Throughout Advanced Krav Maga, the following terms will appear frequently. Once you understand the language of krav maga, you can better understand the method.
Combative: Any manner of strike, takedown, throw, joint lock, choke, or other offensive fighting movement.
Retzev: A Hebrew word that refers to continuous motion in combat. Retzev, the backbone of modern Israeli krav maga, teaches you to move your body instinctively in combat motion without thinking about your next move. When in a dangerous situation, you'll automatically call upon your physical and mental training to launch a seamless, overwhelming counterattack using strikes, takedowns, throws, joint locks, chokes, or other offensive actions combined with evasive action. Retzev is quick and decisive movement merging all aspects of your krav maga training. Defensive movements transition automatically into offensive movements to neutralize the attack, affording your opponent little time to react.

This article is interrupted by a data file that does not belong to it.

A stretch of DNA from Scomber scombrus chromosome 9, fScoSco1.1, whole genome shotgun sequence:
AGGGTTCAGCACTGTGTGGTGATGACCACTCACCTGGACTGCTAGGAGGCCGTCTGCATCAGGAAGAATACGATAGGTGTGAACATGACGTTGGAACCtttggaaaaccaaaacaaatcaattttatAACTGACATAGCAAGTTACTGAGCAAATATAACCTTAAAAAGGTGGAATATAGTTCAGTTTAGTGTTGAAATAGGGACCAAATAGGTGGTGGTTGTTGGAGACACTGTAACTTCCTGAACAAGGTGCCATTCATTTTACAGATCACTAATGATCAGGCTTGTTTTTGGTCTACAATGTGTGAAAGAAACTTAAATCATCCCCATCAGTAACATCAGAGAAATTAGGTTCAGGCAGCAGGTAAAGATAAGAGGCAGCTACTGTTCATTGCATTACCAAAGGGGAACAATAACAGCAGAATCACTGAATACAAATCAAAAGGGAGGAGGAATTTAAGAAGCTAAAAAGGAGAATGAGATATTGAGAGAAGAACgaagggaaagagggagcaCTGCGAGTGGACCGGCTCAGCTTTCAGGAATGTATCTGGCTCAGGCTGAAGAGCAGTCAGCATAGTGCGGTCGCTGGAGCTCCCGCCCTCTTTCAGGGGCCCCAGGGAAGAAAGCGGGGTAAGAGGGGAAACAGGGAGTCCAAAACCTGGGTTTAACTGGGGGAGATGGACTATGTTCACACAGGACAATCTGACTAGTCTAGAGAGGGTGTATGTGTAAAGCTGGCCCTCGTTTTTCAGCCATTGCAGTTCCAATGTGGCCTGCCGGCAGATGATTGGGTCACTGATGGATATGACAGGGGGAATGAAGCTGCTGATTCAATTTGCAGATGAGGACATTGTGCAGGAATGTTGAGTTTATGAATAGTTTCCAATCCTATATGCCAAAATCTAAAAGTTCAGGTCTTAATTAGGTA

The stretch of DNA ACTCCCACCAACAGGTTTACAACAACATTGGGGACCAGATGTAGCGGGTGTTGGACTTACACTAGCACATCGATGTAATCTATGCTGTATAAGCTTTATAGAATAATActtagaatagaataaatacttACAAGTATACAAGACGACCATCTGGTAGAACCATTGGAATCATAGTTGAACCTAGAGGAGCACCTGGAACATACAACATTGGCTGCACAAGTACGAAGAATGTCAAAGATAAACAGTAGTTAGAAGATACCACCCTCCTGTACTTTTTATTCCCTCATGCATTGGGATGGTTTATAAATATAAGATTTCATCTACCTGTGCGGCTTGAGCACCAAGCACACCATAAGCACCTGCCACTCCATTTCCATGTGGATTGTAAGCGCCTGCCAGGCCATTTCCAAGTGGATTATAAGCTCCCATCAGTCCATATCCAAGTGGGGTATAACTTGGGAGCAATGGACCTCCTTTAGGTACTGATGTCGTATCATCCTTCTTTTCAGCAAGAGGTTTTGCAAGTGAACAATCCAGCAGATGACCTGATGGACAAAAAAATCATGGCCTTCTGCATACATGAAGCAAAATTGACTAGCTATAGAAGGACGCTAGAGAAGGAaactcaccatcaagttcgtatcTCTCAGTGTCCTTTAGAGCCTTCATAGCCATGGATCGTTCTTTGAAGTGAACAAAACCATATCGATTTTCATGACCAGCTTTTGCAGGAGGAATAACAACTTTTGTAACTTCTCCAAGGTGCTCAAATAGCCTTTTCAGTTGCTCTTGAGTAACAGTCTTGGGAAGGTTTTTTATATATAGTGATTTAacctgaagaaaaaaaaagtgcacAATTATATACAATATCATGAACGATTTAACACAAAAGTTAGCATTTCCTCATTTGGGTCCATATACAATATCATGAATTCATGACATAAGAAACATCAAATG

Left outlet stance: Blades your body by turning your feet approximately 30 degrees to your right, with your left arm and left leg forward. (You can also turn 30 degrees to your left to come into a right outlet stance, with your right leg and arm forward.) You are resting on the ball of your rear foot in a comfortable and balanced position. Your feet should be parallel, with about 55 percent of your weight distributed over your front leg. Your arms are positioned in front of your face and bent slightly forward at approximately a 60-degree angle between your forearms and your upper arms. From this stance, you will move forward, laterally, and backward, moving your feet in concert.